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William K. Holocaust testimony (HVT-1376) interviewed by Bernard Weinstein and Dvorah Lichstein

Oral History | Fortunoff Collection ID: HVT-1376

Videotape testimony of William K., who was born in Tarnów (Województwo Małopolskie, Poland), Poland in 1922, one of five children. In addition to information included in a previously recorded testimony (HVT-635), Mr. K. recounts writing poetry as a boy; working at his mother's candy store; one sister's emigration to Palestine in 1936; a Pole reneging on his agreement to hide their younger sister because she "looked too Jewish"; contemplating a group suicide; slave labor in the Madritsch factory in Płaszów; a severe beating in Mauthausen for refusing sexual advances by a kapo; observing cannibalism in Ebensee; hospitalization in Mysłowice en route home with his brothers after the war; and their moves to Kraków, Wrocław, then Munich. Mr. K. discusses the prisoner hierarchy in the camps; the importance to his survival of remaining with his brothers; and depression and nightmares resulting from his experiences.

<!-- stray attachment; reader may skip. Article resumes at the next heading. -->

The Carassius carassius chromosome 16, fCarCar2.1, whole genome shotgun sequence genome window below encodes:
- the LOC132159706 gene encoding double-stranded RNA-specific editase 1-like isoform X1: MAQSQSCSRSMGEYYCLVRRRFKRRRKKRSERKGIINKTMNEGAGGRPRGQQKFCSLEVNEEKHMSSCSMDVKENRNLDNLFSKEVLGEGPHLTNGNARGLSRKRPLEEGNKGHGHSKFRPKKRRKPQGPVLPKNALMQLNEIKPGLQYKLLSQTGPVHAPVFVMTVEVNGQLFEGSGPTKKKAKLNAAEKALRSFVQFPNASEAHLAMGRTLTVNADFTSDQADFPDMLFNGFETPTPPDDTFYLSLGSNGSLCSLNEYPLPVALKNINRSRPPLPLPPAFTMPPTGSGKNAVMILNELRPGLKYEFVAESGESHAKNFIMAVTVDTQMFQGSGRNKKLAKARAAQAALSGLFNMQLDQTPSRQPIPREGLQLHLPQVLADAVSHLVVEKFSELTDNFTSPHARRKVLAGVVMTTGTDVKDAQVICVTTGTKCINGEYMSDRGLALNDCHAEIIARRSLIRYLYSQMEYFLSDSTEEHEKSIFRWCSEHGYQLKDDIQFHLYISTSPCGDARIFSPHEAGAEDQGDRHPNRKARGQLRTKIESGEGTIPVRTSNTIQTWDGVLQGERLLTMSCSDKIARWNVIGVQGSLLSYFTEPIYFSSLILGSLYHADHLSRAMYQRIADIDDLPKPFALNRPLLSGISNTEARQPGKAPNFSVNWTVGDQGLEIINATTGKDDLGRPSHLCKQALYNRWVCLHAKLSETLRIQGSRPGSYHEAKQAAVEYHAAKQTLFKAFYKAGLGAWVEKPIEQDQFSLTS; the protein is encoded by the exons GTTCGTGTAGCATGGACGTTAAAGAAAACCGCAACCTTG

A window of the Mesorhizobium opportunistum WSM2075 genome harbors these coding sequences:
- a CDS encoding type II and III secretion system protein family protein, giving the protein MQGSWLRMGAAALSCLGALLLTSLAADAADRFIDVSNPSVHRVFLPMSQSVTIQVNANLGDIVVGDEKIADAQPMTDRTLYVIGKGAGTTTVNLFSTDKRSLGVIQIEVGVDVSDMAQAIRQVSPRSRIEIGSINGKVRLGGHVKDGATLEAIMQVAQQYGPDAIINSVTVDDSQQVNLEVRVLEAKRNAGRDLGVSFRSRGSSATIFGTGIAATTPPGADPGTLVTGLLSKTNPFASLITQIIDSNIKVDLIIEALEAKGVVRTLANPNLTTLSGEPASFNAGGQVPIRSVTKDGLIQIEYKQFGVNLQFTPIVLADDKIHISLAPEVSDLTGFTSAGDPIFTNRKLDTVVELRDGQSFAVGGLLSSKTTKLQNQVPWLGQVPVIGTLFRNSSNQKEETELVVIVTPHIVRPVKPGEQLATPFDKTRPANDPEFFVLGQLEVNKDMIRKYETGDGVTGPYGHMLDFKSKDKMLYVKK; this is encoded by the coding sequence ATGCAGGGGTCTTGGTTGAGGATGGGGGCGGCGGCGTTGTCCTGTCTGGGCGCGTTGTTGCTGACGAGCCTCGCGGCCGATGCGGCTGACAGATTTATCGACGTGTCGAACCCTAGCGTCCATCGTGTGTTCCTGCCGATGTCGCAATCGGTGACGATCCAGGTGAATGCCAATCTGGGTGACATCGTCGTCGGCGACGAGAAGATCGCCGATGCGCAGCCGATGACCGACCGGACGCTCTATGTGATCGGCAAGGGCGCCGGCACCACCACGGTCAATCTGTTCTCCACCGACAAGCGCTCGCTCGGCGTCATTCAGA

Author/Creator
K., William, 1922-
Published
Union, N.J. : Kean College Oral Testimonies Project, 1989
Interview Date
June 12, 1989.
Language
English
Copies
2 copies: 3/4 in. dub; and 1/2 in. VHS with time coding.
Cite As
William K. Holocaust Testimony (HVT-1376). Fortunoff Video Archive for Holocaust Testimonies, Yale University Library.
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View in Yale University Library Catalog: http://hdl.handle.net/10079/bibid/4295030
Record last modified: 2011-05-05 11:40:00
This page: https://collections.ushmm.org/search/catalog/hvt4295030